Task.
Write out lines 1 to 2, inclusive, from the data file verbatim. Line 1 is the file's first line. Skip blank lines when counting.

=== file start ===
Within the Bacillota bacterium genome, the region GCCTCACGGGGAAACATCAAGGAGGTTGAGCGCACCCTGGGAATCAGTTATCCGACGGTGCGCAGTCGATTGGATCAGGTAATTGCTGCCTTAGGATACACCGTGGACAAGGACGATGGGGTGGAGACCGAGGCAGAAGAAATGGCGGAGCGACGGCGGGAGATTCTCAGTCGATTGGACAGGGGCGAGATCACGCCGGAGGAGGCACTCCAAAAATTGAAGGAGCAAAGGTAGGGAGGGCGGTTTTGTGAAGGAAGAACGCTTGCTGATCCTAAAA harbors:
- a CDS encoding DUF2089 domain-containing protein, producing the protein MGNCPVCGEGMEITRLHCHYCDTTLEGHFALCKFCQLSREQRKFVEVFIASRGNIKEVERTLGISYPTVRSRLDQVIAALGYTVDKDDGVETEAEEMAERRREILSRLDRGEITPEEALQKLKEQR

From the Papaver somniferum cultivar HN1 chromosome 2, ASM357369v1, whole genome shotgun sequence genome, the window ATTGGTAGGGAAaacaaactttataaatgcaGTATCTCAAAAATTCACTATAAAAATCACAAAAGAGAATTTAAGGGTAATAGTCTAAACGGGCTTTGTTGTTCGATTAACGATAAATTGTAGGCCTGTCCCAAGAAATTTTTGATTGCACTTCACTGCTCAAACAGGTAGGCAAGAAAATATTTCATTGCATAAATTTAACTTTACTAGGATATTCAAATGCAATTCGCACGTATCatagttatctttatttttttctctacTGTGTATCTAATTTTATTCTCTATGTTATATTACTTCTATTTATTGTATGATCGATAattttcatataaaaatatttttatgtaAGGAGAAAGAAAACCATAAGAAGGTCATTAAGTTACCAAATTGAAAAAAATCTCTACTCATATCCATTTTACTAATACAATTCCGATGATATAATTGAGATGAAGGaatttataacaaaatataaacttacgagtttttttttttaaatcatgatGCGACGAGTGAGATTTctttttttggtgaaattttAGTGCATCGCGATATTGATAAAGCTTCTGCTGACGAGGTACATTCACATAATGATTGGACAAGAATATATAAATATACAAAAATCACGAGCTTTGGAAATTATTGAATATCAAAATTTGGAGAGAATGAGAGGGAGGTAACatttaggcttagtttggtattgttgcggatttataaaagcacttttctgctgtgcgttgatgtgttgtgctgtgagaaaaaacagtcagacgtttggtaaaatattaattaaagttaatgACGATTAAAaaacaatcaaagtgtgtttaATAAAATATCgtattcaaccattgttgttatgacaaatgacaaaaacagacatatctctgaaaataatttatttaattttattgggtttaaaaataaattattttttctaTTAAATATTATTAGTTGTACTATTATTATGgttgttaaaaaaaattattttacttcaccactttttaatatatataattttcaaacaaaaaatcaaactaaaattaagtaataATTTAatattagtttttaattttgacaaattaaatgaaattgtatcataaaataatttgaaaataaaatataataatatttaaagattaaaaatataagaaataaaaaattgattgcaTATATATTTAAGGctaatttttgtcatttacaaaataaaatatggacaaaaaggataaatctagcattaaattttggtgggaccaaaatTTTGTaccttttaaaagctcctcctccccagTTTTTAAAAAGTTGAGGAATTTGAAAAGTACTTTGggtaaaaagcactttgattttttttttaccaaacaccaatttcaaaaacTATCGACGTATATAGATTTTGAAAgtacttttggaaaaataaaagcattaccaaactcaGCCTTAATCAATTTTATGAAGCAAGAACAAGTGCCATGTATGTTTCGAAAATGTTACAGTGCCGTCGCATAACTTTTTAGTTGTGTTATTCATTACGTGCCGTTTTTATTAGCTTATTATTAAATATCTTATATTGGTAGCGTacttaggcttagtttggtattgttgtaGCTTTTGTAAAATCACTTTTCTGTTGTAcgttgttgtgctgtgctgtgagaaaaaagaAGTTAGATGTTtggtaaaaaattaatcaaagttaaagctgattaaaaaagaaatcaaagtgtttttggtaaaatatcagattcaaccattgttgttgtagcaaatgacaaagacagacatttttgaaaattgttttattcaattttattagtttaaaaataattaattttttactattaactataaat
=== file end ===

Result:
Within the Bacillota bacterium genome, the region GCCTCACGGGGAAACATCAAGGAGGTTGAGCGCACCCTGGGAATCAGTTATCCGACGGTGCGCAGTCGATTGGATCAGGTAATTGCTGCCTTAGGATACACCGTGGACAAGGACGATGGGGTGGAGACCGAGGCAGAAGAAATGGCGGAGCGACGGCGGGAGATTCTCAGTCGATTGGACAGGGGCGAGATCACGCCGGAGGAGGCACTCCAAAAATTGAAGGAGCAAAGGTAGGGAGGGCGGTTTTGTGAAGGAAGAACGCTTGCTGATCCTAAAA harbors:
- a CDS encoding DUF2089 domain-containing protein, producing the protein MGNCPVCGEGMEITRLHCHYCDTTLEGHFALCKFCQLSREQRKFVEVFIASRGNIKEVERTLGISYPTVRSRLDQVIAALGYTVDKDDGVETEAEEMAERRREILSRLDRGEITPEEALQKLKEQR